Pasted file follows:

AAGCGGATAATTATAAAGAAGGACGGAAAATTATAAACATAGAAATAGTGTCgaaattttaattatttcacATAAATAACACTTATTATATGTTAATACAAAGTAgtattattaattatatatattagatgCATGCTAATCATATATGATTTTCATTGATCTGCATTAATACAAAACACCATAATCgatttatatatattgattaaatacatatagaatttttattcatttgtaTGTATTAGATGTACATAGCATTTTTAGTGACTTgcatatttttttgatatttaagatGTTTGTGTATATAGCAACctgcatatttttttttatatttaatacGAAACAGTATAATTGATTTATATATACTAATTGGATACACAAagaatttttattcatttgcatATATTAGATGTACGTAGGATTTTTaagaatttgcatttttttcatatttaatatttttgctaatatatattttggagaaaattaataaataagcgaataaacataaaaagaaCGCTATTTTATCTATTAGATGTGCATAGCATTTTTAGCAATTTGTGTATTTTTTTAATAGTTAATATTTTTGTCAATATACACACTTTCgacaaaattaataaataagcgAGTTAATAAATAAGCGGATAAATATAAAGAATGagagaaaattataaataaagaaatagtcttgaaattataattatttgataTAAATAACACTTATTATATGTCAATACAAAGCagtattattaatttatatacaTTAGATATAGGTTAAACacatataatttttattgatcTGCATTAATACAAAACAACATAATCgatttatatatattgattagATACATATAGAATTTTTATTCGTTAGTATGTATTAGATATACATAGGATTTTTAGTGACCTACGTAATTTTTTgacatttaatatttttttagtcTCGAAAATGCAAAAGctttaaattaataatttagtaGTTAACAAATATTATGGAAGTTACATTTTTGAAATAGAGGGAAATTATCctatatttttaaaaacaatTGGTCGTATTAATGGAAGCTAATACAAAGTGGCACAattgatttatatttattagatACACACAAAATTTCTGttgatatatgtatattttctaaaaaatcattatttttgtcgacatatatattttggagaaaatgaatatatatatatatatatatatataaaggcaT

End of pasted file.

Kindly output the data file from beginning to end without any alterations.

AAGCGGATAATTATAAAGAAGGACGGAAAATTATAAACATAGAAATAGTGTCgaaattttaattatttcacATAAATAACACTTATTATATGTTAATACAAAGTAgtattattaattatatatattagatgCATGCTAATCATATATGATTTTCATTGATCTGCATTAATACAAAACACCATAATCgatttatatatattgattaaatacatatagaatttttattcatttgtaTGTATTAGATGTACATAGCATTTTTAGTGACTTgcatatttttttgatatttaagatGTTTGTGTATATAGCAACctgcatatttttttttatatttaatacGAAACAGTATAATTGATTTATATATACTAATTGGATACACAAagaatttttattcatttgcatATATTAGATGTACGTAGGATTTTTaagaatttgcatttttttcatatttaatatttttgctaatatatattttggagaaaattaataaataagcgaataaacataaaaagaaCGCTATTTTATCTATTAGATGTGCATAGCATTTTTAGCAATTTGTGTATTTTTTTAATAGTTAATATTTTTGTCAATATACACACTTTCgacaaaattaataaataagcgAGTTAATAAATAAGCGGATAAATATAAAGAATGagagaaaattataaataaagaaatagtcttgaaattataattatttgataTAAATAACACTTATTATATGTCAATACAAAGCagtattattaatttatatacaTTAGATATAGGTTAAACacatataatttttattgatcTGCATTAATACAAAACAACATAATCgatttatatatattgattagATACATATAGAATTTTTATTCGTTAGTATGTATTAGATATACATAGGATTTTTAGTGACCTACGTAATTTTTTgacatttaatatttttttagtcTCGAAAATGCAAAAGctttaaattaataatttagtaGTTAACAAATATTATGGAAGTTACATTTTTGAAATAGAGGGAAATTATCctatatttttaaaaacaatTGGTCGTATTAATGGAAGCTAATACAAAGTGGCACAattgatttatatttattagatACACACAAAATTTCTGttgatatatgtatattttctaaaaaatcattatttttgtcgacatatatattttggagaaaatgaatatatatatatatatatatatataaaggcaT